I grew up in Texas, where both my parents were born, and I’ve always been closer to the Tanamachi side of the family, and my Tanamachi cousins. We also have a large family contingent living in California, who gather for mochi making every New Year.


Sora’s grandma, Mitsuye, is very much based on my own Grandma Mitzi, who was always so wise, so supportive, and always knew the perfect thing to say to lighten a dark moment.


Also, as a side note, Lockwood, was my former married name, and that marriage ended 15 years ago! It happened to be my legal name when I published my first book from Simon & Schuster. When my new publisher, St. Martin’s Press, gave me the option to rebrand, I jumped at it.


Q: What are you working on now?


A: I’m working on the spin-off to The Second You’re Single, which gives us the love story of Sora’s sister, Nami. She’s had her own heartbreak, and this book will give her her own happily ever after!


Q: Anything else we should know?


A: I’ve also got a podcast, called Skip to the Good Part! I interview other romance authors, where my husband, PJ, and I talk about writing processes, inspiration, and of course – Happily Ever Afters!




--Interview with Deborah Kalb

Jan. 31




Jan. 31, 1872: Zane Grey born.

Monday, January 30, 2023

Q&A with Norman S. Poser




Norman S. Poser is the author of the new biography From the Battlefield to the Stage: The Many Lives of General John Burgoyne. His other books include Lord Mansfield: Justice in the Age of Reason. He is professor emeritus at Brooklyn Law School.


Q: Why did you decide to write a biography of British General John Burgoyne (1722-1792)?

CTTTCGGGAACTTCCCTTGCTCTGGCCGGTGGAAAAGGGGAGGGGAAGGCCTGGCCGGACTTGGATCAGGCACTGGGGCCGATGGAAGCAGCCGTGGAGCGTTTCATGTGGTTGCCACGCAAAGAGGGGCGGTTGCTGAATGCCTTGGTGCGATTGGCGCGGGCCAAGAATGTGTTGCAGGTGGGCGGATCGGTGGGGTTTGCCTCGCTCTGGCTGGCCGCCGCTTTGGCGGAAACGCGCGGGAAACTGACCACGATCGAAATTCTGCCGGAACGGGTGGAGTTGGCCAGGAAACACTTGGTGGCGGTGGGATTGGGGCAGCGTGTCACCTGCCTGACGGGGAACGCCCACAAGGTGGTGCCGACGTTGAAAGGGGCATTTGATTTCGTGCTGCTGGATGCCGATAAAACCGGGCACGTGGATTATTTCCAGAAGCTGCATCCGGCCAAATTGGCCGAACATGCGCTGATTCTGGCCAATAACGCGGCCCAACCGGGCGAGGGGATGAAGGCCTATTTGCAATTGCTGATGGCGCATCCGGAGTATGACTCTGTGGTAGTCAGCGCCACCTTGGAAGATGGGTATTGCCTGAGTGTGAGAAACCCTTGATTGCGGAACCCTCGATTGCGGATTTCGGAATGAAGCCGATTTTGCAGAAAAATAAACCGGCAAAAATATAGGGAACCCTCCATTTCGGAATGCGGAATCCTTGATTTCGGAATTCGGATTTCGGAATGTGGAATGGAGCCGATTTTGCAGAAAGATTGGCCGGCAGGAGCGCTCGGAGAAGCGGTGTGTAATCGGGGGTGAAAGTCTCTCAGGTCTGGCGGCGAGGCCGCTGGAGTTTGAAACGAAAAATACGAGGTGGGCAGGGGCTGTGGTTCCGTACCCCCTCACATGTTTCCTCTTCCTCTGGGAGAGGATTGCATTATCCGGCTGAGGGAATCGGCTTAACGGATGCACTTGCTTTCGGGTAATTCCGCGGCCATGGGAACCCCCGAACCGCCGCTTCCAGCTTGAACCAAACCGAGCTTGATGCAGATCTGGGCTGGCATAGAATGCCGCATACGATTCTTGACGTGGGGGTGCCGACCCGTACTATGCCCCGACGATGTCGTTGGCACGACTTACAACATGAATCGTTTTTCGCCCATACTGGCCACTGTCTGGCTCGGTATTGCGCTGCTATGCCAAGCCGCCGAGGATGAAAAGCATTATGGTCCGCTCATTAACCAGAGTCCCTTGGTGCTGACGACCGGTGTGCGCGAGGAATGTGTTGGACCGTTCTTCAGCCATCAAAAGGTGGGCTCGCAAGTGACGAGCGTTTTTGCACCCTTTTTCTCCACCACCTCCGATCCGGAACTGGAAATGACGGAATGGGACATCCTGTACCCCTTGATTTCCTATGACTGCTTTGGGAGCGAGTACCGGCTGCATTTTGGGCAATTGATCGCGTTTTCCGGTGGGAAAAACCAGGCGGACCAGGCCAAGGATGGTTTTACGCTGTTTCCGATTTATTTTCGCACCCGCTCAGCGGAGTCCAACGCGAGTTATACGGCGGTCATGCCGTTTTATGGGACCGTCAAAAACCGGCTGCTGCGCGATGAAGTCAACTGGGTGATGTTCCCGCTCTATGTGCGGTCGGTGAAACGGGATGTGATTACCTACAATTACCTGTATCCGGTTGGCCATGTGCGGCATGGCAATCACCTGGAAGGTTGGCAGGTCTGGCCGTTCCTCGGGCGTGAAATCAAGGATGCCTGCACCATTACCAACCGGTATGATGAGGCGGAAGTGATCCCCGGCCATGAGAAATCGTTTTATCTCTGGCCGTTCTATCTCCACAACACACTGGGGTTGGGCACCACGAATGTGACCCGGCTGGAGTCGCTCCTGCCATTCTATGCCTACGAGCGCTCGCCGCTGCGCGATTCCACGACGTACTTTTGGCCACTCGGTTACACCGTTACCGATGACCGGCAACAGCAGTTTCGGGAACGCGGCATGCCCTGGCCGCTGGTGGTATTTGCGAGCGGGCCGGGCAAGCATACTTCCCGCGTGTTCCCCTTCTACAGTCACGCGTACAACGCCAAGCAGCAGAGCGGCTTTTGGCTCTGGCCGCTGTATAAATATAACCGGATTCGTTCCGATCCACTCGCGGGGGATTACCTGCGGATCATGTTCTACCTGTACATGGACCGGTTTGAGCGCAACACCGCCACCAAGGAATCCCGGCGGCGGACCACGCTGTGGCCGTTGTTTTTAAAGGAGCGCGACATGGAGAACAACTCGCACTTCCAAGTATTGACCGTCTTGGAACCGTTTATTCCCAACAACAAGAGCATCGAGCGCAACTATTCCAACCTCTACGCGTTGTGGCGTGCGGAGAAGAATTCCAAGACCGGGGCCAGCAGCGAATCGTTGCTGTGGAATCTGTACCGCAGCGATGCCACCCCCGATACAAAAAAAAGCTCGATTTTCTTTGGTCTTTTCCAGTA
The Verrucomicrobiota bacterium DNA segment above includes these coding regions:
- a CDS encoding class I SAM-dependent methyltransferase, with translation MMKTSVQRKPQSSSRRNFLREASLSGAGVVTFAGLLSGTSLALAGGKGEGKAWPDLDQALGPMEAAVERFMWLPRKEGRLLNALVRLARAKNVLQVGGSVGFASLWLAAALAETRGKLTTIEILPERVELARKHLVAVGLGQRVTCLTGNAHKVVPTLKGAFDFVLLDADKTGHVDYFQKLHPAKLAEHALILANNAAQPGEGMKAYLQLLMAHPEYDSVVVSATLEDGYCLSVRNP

A: While doing research for another book--on the 18th-century London stage--I came across a letter Burgoyne wrote to David Garrick, the great actor and manager of the Drury Lane theatre. The letter had to do with a play Burgoyne had written and Garrick planned to produce. Until then, I hadn't known that Burgoyne was a playwright as well as an army general.


In the letter, Burgoyne renounced any profits from the production of the play and suggested they be given to a fund that Garrick had set up for indigent actors. I was so impressed by the elegant style as well as the substance of Burgoyne's letter that I began to consider writing his biography.

Q: How did you research his life, and what did you learn that especially surprised you?


A: I did most of the research in libraries in London and New York. Because of Covid, I never got to the library of Knowsley Hall, the seat of the Earl of Derby, but the curator of the Knowsley Hall library sent me photocopies of letters Burgoyne had written.


One thing that surprised me was that, in addition to being a general and a playwright, Burgoyne was a member of Parliament for over 30 years, where he was a reformer who fought the corrupt East India Company.


Q: The writer Andrew J. O’Shaughnessy said of the book, “This is a fresh account of Burgoyne, and the first major biography of the enigmatic general in decades.” What do you think of that description, and do you see Burgoyne as enigmatic?


A: How could I not like O’Shaughnessy's statement? As to his use of the word “enigmatic,” if he means that there has been, and still is, much debate over Burgoyne’s share of the blame for the Saratoga debacle [during the Revolutionary War], I agree with that. 


Q: What do you see as his legacy today?


A: I see Burgoyne’s legacy as an example for us all. I am thinking of his bravery, patriotism, humaneness, talent, urbanity, sociability, generosity, loyalty to his subordinates, support of the rule of law, and common decency.


Q: What are you working on now?


A: I am working on a memoir. Beginning in 1948, I have worked as a journalist, lawyer, consultant, regulator, teacher, and writer. So there's enough to write about.